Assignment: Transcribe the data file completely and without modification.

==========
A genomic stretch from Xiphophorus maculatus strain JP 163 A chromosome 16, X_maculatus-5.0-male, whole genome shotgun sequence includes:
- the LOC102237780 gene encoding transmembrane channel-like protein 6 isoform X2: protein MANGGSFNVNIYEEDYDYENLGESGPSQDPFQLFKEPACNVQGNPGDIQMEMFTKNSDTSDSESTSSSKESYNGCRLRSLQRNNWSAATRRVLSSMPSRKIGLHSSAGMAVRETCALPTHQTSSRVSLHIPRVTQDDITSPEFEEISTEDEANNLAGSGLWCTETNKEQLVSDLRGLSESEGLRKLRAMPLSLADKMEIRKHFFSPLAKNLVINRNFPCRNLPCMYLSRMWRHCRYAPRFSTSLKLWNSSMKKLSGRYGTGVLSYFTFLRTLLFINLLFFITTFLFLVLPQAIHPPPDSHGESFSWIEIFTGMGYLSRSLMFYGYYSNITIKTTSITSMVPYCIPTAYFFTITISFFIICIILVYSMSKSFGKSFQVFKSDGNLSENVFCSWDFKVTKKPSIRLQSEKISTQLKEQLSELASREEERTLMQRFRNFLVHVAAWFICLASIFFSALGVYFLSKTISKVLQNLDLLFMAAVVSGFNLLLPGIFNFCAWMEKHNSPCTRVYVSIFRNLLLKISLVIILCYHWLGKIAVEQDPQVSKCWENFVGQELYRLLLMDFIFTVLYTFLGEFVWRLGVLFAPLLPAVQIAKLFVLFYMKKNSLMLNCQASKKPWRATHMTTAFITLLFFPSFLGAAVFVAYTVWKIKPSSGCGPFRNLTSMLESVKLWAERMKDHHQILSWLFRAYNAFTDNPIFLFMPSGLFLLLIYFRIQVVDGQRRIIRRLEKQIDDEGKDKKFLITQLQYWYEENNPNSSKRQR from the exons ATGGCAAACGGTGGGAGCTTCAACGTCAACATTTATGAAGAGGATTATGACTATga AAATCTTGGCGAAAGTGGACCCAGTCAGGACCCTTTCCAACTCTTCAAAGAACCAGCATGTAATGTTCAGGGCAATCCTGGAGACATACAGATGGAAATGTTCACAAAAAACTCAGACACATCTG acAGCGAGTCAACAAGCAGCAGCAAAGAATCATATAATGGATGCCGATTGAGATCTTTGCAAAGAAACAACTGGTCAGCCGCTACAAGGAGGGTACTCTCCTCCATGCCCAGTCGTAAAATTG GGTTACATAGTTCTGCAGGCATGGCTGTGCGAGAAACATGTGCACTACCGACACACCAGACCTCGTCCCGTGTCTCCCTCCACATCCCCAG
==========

A genomic stretch from Xiphophorus maculatus strain JP 163 A chromosome 16, X_maculatus-5.0-male, whole genome shotgun sequence includes:
- the LOC102237780 gene encoding transmembrane channel-like protein 6 isoform X2: protein MANGGSFNVNIYEEDYDYENLGESGPSQDPFQLFKEPACNVQGNPGDIQMEMFTKNSDTSDSESTSSSKESYNGCRLRSLQRNNWSAATRRVLSSMPSRKIGLHSSAGMAVRETCALPTHQTSSRVSLHIPRVTQDDITSPEFEEISTEDEANNLAGSGLWCTETNKEQLVSDLRGLSESEGLRKLRAMPLSLADKMEIRKHFFSPLAKNLVINRNFPCRNLPCMYLSRMWRHCRYAPRFSTSLKLWNSSMKKLSGRYGTGVLSYFTFLRTLLFINLLFFITTFLFLVLPQAIHPPPDSHGESFSWIEIFTGMGYLSRSLMFYGYYSNITIKTTSITSMVPYCIPTAYFFTITISFFIICIILVYSMSKSFGKSFQVFKSDGNLSENVFCSWDFKVTKKPSIRLQSEKISTQLKEQLSELASREEERTLMQRFRNFLVHVAAWFICLASIFFSALGVYFLSKTISKVLQNLDLLFMAAVVSGFNLLLPGIFNFCAWMEKHNSPCTRVYVSIFRNLLLKISLVIILCYHWLGKIAVEQDPQVSKCWENFVGQELYRLLLMDFIFTVLYTFLGEFVWRLGVLFAPLLPAVQIAKLFVLFYMKKNSLMLNCQASKKPWRATHMTTAFITLLFFPSFLGAAVFVAYTVWKIKPSSGCGPFRNLTSMLESVKLWAERMKDHHQILSWLFRAYNAFTDNPIFLFMPSGLFLLLIYFRIQVVDGQRRIIRRLEKQIDDEGKDKKFLITQLQYWYEENNPNSSKRQR from the exons ATGGCAAACGGTGGGAGCTTCAACGTCAACATTTATGAAGAGGATTATGACTATga AAATCTTGGCGAAAGTGGACCCAGTCAGGACCCTTTCCAACTCTTCAAAGAACCAGCATGTAATGTTCAGGGCAATCCTGGAGACATACAGATGGAAATGTTCACAAAAAACTCAGACACATCTG acAGCGAGTCAACAAGCAGCAGCAAAGAATCATATAATGGATGCCGATTGAGATCTTTGCAAAGAAACAACTGGTCAGCCGCTACAAGGAGGGTACTCTCCTCCATGCCCAGTCGTAAAATTG GGTTACATAGTTCTGCAGGCATGGCTGTGCGAGAAACATGTGCACTACCGACACACCAGACCTCGTCCCGTGTCTCCCTCCACATCCCCAG